"Here be dragons" warns a widely misunderstood inscription, originally in Latin, on a 16th century globe. The phrase has become a legendary reference to unknown pockets of the earth, where who knows what strange beasts lurk. But it turns out the globe in question probably wasn't warning against immense, fire-breathing winged creatures, but the Kingdom of Dagroian, described by Marco Polo as a place where "people feasted upon the dead and picked their bones." In other words, human beings are quite odd and ferocious enough. We need not go looking for mythic beasts.
The phrase comes to mind while plunging into the world author Dominic Ziegler explores in his thrillingly thorough geohistory, Black Dragon River: A Journey Down the Amur River at the Borderlands of Empires. No, there are no dragons here, unless they are carved on Buddhist temples. But that's all right, because the indigenous societies Ziegler turns up are absorbing on their own. The book is almost as sprawling as its title. Here be Genghis Kahn, here be Cossacks, here be "Evenki, Nivkh, Manchus, Daurians, Nanai, Solons, and Ulchi, to name a few; and then there were the Russians, the Chinese, the Japanese, and the Koreans."
If that quote from the book's prologue sounds like a mouthful, it is because proper nouns are the author's métier. A reader will wrestle with several capitalized constructs on any given page, whether they are place names, the names of historical figures, tribal nomenclature, or natural history terms coming along at a fast clip. Fight against the current and risk drowning. Flow with it, as the Amur flows, and there are countless enjoyable details to discover.
Ziegler, the former Tokyo bureau chief and Greater China correspondent for the Economist, set out to follow the entire course of the Amur. He begins on horseback, traversing the Mongolian steppe to the Amur's headlands at the Onon River, then boards the Trans-Siberian Railway through the villages and territories that have had such a complex and in many cases tortuous past. Black Dragon River presents Ziegler as both an amiable traveling companion and formidably erudite professor, serving up well-spiced anthropology.
The narrative relates the astonishing adventures of Genghis Kahn, whose Mongol soldiers in 1215 laid waste to the city that is now Beijing; Ziegler quotes a period source to tell us that the corpses of the slaughtered "formed whole mountains, and the soil was greasy with human fat." Cossacks followed, grabbing one-sixth of the world's land for Russia.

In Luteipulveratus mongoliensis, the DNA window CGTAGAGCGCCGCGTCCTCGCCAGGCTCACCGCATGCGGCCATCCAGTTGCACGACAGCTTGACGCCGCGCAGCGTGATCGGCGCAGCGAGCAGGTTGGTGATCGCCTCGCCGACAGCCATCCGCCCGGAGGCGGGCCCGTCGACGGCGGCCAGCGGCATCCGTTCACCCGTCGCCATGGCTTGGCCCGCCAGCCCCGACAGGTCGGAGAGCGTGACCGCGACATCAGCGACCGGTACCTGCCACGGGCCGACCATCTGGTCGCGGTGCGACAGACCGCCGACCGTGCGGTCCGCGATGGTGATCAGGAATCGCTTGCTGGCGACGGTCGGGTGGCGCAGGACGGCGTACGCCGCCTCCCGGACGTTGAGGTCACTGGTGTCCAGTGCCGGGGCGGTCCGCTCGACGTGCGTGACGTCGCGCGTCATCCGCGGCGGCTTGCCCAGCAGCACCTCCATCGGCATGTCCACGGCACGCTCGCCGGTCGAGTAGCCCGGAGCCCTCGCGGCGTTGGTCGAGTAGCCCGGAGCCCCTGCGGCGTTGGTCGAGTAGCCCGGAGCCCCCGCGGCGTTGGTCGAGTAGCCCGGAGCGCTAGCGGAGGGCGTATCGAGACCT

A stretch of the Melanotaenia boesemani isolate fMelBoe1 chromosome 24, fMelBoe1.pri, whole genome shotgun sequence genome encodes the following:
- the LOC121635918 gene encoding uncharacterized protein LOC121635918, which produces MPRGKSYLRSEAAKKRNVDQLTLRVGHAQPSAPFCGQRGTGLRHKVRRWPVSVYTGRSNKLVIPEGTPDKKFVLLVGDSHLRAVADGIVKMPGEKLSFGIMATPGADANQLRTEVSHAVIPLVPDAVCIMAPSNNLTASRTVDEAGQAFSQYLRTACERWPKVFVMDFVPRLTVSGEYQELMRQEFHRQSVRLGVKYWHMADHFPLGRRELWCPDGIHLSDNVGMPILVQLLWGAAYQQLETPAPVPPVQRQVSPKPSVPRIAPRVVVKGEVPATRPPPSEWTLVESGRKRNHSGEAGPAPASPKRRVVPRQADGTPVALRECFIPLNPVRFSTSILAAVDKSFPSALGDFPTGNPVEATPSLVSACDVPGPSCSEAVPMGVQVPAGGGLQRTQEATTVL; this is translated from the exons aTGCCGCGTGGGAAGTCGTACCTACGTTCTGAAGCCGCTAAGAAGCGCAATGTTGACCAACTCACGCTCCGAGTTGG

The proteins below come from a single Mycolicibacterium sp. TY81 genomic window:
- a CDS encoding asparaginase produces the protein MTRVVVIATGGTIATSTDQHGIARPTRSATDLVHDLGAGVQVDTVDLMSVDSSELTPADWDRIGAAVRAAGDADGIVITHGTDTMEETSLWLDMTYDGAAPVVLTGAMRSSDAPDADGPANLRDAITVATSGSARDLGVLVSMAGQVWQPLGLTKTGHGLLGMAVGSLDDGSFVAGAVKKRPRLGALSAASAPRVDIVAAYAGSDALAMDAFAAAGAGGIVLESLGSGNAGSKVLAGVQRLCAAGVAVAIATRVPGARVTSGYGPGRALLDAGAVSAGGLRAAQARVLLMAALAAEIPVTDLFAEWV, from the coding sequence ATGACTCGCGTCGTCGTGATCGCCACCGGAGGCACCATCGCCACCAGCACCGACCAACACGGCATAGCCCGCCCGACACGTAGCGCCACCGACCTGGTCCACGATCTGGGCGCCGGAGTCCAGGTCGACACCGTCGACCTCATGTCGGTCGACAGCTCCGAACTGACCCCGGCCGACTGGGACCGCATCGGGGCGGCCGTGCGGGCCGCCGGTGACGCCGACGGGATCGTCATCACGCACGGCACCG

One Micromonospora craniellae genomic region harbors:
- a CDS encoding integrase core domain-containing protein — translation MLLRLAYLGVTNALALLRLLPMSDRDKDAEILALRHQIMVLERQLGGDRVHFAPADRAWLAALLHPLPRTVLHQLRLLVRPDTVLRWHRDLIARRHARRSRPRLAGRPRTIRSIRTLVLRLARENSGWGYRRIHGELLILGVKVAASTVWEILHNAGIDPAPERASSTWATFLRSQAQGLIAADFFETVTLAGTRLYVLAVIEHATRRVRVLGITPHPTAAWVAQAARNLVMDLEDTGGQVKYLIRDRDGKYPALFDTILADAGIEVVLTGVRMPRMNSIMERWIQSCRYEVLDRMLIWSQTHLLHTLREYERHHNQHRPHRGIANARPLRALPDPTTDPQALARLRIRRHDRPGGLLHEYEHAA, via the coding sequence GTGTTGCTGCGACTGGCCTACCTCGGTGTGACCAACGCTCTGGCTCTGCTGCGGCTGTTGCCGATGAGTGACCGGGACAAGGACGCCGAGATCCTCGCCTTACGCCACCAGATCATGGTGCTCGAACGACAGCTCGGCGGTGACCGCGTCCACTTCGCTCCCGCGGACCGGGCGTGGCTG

Fur drove Russia east along the Amur, in search of wolverines, weasels, foxes of red and blue, white and black coloring. (The czar demanded as a yearly tribute a sable pelt from every able-bodied male in Siberia.) Ziegler profiles the Decembrists, those romantic, upper-class revolutionaries who after a failed coup in 1825 were condemned by Czar Nicholas I to a Siberian settlement called Chita. Unlike the usual grueling penal colony, the exiles could bring their wives and live with their families.
The river's waters swarm with life. The Amur is home to a hundred-twenty fish specimens, "a primal soup, thick with wanton life and death. Myriad fish gorge on the tapioca pears of fish eggs caught up and down by the current. Ospreys and bears scavenge for dying fish in the shallows." Ziegler is at his best in such passages, when he leaves the dizzying flights of history to recount firsthand observations — like ending his 4,000-mile journey by taking an ancient Soviet hydrofoil toward the river's mouth on a freezing fall day, trading trinkets with a trio of inebriated helicopter pilots.
We might wish to follow in Ziegler's footsteps before the land he describes mutates beyond recognition. Currently the Russian Far East has seen environmental depredations on an unprecedented scale. The few remaining Siberian tigers, he writes, eat boar, and boar typically consume the mast that falls from the immense oak trees of the taiga, the deep Siberian forest. As an explosion of logging ravages the vast wilderness, boars starve and tigers disappear; Chinese takeout chopsticks, Ziegler tells us, are likely made from fallen Russian larch.
In this overexamined world, it's nice to know there are outer reaches that we can discover afresh. "As the long reel of the river's story turns," Ziegler writes, "many peoples flicker in and out of view as they move along the Amur's banks or float upon its waters." The Amur, in other words, means life.
Jean Zimmerman's latest novel, Savage Girl, is out now in paperback. She posts daily at Blog Cabin.